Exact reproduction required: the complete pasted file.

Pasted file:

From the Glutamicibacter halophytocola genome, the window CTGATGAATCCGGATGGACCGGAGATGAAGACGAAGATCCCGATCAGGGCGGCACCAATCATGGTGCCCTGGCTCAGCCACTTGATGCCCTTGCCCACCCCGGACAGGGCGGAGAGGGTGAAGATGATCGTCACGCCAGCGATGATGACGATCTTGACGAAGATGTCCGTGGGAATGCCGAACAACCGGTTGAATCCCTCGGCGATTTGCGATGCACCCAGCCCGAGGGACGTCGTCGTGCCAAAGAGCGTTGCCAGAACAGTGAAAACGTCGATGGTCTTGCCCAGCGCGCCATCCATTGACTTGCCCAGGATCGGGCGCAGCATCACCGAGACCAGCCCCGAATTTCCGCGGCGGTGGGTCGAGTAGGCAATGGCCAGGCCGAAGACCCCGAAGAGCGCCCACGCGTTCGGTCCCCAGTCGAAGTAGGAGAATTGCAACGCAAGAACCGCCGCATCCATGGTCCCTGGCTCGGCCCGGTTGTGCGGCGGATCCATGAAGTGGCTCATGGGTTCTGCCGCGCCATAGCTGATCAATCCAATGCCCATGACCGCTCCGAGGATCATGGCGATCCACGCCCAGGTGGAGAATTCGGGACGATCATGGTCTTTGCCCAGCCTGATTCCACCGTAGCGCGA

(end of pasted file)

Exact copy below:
From the Glutamicibacter halophytocola genome, the window CTGATGAATCCGGATGGACCGGAGATGAAGACGAAGATCCCGATCAGGGCGGCACCAATCATGGTGCCCTGGCTCAGCCACTTGATGCCCTTGCCCACCCCGGACAGGGCGGAGAGGGTGAAGATGATCGTCACGCCAGCGATGATGACGATCTTGACGAAGATGTCCGTGGGAATGCCGAACAACCGGTTGAATCCCTCGGCGATTTGCGATGCACCCAGCCCGAGGGACGTCGTCGTGCCAAAGAGCGTTGCCAGAACAGTGAAAACGTCGATGGTCTTGCCCAGCGCGCCATCCATTGACTTGCCCAGGATCGGGCGCAGCATCACCGAGACCAGCCCCGAATTTCCGCGGCGGTGGGTCGAGTAGGCAATGGCCAGGCCGAAGACCCCGAAGAGCGCCCACGCGTTCGGTCCCCAGTCGAAGTAGGAGAATTGCAACGCAAGAACCGCCGCATCCATGGTCCCTGGCTCGGCCCGGTTGTGCGGCGGATCCATGAAGTGGCTCATGGGTTCTGCCGCGCCATAGCTGATCAATCCAATGCCCATGACCGCTCCGAGGATCATGGCGATCCACGCCCAGGTGGAGAATTCGGGACGATCATGGTCTTTGCCCAGCCTGATTCCACCGTAGCGCGA